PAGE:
Mehjabeen Price about England's creative South West
Championing the creative media industries is what the South West Screen is about
Championing the creative media industries is what the South West Screen is about. The organisation covers the whole of the South West of England, a large area from the coastline of Cornwall on the south west tip of the country, north to Gloucestershire and east to the counties of Wiltshire and Dorset. Mehjabeen Price has been Acting Chief Executive since June this year while Chief Executive Caroline Norbury is seconded to the post of Creative England Establishment Director.
Mehjabeen, due to a cause of current interest: How about the Bristol-based regional screen agency after the riots?
The riots in London did unfortunately spread to the South West, with unrest in Bristol and Gloucester. The problems did not have a major impact on South West Screen. Although some staff live in affected areas of the city, thankfully the problems were not as serious as in London. However, obviously any period of unrest is unsettling and damaging for wider communities as a whole.
Not easy to handle this…
We hope that we don’t see any repeats of the problems that have spread across the UK in the last week. The riots have been very damaging to all kinds of businesses, but especially to small and medium sized companies, and often creative industry companies fall into this category.
To South West Screen: You are closely involved with the European Creative Business Network (ECBN). What is this network about?
South West Screen was a founding member of the ECBN and so I am of course very passionate about both the network. The ECBN is a network of local partners in Europe that have come together to establish the EU as a more accessible, effective and rewarding single market for small creative and cultural entrepreneurs. The ECBN is present on the ground, inside the industry. We are working within the industry day-to-day and that’s the unique thing about the ECBN. The aim is to provide opportunities for businesses in the region to connect with businesses across Europe, trying to create a single market for businesses and make it easier for them to connect with each other.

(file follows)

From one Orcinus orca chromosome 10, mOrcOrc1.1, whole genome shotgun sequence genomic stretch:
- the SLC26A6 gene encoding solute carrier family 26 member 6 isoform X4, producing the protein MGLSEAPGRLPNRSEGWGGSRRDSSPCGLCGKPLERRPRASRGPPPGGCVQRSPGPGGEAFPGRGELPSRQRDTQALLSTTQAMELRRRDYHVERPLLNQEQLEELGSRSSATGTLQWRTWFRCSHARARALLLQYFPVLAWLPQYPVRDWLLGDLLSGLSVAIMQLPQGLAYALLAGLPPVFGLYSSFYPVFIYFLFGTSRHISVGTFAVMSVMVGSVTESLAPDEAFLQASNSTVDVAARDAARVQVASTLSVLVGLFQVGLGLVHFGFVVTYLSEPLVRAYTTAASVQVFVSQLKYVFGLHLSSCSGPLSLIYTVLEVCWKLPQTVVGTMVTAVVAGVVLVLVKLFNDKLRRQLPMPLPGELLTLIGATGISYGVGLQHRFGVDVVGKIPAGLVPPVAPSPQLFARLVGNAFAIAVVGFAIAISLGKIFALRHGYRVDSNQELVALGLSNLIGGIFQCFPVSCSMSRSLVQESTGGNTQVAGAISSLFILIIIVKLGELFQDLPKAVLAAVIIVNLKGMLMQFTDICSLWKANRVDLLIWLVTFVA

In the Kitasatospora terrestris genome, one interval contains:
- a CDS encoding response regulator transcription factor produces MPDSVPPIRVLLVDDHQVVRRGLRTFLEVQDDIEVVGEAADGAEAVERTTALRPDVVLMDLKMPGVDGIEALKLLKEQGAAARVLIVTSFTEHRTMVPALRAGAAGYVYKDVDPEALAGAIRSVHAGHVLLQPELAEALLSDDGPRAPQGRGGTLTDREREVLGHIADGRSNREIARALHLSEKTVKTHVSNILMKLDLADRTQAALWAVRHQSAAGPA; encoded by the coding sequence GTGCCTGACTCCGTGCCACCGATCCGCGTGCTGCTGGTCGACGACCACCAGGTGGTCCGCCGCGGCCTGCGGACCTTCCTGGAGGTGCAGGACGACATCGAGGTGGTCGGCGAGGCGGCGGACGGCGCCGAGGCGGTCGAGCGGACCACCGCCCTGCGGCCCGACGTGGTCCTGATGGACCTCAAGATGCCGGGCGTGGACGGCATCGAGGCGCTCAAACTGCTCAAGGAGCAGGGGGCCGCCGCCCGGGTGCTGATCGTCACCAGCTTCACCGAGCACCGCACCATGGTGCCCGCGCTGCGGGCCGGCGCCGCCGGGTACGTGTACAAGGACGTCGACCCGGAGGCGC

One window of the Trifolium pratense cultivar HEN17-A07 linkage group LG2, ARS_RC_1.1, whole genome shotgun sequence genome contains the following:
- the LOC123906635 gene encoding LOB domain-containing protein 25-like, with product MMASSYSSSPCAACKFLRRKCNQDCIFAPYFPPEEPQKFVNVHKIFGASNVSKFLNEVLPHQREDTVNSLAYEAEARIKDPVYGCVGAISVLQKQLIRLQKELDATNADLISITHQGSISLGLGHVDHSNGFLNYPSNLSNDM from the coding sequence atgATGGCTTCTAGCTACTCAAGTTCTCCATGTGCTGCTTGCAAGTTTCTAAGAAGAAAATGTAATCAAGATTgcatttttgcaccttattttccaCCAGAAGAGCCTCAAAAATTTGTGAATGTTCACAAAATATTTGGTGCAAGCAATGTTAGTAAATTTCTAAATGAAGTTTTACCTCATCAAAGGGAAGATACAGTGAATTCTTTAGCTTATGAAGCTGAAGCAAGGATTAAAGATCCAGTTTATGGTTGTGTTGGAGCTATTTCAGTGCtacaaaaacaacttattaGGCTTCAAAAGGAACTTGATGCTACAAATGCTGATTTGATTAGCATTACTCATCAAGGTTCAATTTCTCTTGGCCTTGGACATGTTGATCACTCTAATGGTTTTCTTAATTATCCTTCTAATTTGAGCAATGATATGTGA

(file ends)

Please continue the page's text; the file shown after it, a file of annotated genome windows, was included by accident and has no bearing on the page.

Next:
How does England’s creative sector work together with the European- and international wide sectors?
England’s creative sector has long worked together with the European and international sectors, and we are doing our best to ensure more of this cross-collaboration. For example a brilliant project supported by South West Screen sees us work with the Media Development Authority of Singapore (MDA) on the joint, ground-breaking Multi-Platform Content Across Continents initiative. Over the last two years, six projects have been selected by the MDA and South West Screen, and awarded up to £15,000 each in development funding to be split between the Singaporean and British co-development partners.
How does that feel?
I am very proud of the work done by Content Across Continents. It’s a great example of how pro-active support and pro-active matchmaking can work. We support companies thousands of miles away to come together, come up with something new, develop it and then hopefully take it to market. We don’t just put these companies together; we help them beyond that, which is of crucial importance.
What’s the direction of South West Screen, what are the challenges?
I have taken the helm of South West Screen at a challenging time. South West Screen will soon become part of Creative England, supporting the creative industries across the country, and one of my most important jobs currently is to ensure a smooth transition. South West Screen is in a very interesting position at the moment. It’s a very important time, not just in the life of South West Screen but for Creative England, the new organisation with the backing of the Government to support the creative industries in the country outside London.
The South West of England is a hotbed of creative talent, and at the heart of that we do our best to champion the creative media industries and be the first point of contact for anybody working in the industry. Bristol, the lead city in the South West where many of the region’s major companies are based, is less than two hours away from London by car, and this can be a blessing but also a curse, with talent easily able to drain away to the capital. One of the principle aims of South West Screen is to retain talent in the South West region, and I believe that the South West competes well with the capital, and often we see professionals choose to move out to the South west, where they can enjoy the benefits of this part of the country, whilst still working creatively in close proximity to London.
photos: South West Screen | Gary Newman | Swantje Diepenhorst